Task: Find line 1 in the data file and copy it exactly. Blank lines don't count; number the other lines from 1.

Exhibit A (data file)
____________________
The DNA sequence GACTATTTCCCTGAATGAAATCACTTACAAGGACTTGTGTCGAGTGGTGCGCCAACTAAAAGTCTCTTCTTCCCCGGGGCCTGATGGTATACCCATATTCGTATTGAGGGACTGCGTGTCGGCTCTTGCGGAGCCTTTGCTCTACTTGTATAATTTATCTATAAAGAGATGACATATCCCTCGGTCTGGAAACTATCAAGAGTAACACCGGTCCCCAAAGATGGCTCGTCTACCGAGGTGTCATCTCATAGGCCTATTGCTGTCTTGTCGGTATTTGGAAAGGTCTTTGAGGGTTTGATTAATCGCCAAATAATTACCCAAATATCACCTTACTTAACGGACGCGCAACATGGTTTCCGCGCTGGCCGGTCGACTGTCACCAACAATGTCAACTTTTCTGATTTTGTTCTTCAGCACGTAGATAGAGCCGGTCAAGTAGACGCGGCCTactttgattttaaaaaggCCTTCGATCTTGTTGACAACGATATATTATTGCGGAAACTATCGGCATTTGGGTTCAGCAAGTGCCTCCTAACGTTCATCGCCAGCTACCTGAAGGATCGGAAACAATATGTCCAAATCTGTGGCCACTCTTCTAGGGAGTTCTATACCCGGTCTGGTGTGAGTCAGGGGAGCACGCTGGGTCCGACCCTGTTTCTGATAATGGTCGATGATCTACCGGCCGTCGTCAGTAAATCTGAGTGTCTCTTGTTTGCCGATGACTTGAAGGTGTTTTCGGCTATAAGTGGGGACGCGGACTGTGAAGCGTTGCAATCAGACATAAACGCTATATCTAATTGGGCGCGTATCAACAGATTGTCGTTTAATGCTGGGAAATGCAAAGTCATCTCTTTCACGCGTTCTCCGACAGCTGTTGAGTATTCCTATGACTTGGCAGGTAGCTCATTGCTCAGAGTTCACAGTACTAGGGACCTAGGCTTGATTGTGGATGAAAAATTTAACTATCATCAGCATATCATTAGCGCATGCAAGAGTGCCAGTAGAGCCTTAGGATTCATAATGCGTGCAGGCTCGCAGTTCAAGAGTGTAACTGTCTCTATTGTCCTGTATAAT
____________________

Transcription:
The DNA sequence GACTATTTCCCTGAATGAAATCACTTACAAGGACTTGTGTCGAGTGGTGCGCCAACTAAAAGTCTCTTCTTCCCCGGGGCCTGATGGTATACCCATATTCGTATTGAGGGACTGCGTGTCGGCTCTTGCGGAGCCTTTGCTCTACTTGTATAATTTATCTATAAAGAGATGACATATCCCTCGGTCTGGAAACTATCAAGAGTAACACCGGTCCCCAAAGATGGCTCGTCTACCGAGGTGTCATCTCATAGGCCTATTGCTGTCTTGTCGGTATTTGGAAAGGTCTTTGAGGGTTTGATTAATCGCCAAATAATTACCCAAATATCACCTTACTTAACGGACGCGCAACATGGTTTCCGCGCTGGCCGGTCGACTGTCACCAACAATGTCAACTTTTCTGATTTTGTTCTTCAGCACGTAGATAGAGCCGGTCAAGTAGACGCGGCCTactttgattttaaaaaggCCTTCGATCTTGTTGACAACGATATATTATTGCGGAAACTATCGGCATTTGGGTTCAGCAAGTGCCTCCTAACGTTCATCGCCAGCTACCTGAAGGATCGGAAACAATATGTCCAAATCTGTGGCCACTCTTCTAGGGAGTTCTATACCCGGTCTGGTGTGAGTCAGGGGAGCACGCTGGGTCCGACCCTGTTTCTGATAATGGTCGATGATCTACCGGCCGTCGTCAGTAAATCTGAGTGTCTCTTGTTTGCCGATGACTTGAAGGTGTTTTCGGCTATAAGTGGGGACGCGGACTGTGAAGCGTTGCAATCAGACATAAACGCTATATCTAATTGGGCGCGTATCAACAGATTGTCGTTTAATGCTGGGAAATGCAAAGTCATCTCTTTCACGCGTTCTCCGACAGCTGTTGAGTATTCCTATGACTTGGCAGGTAGCTCATTGCTCAGAGTTCACAGTACTAGGGACCTAGGCTTGATTGTGGATGAAAAATTTAACTATCATCAGCATATCATTAGCGCATGCAAGAGTGCCAGTAGAGCCTTAGGATTCATAATGCGTGCAGGCTCGCAGTTCAAGAGTGTAACTGTCTCTATTGTCCTGTATAAT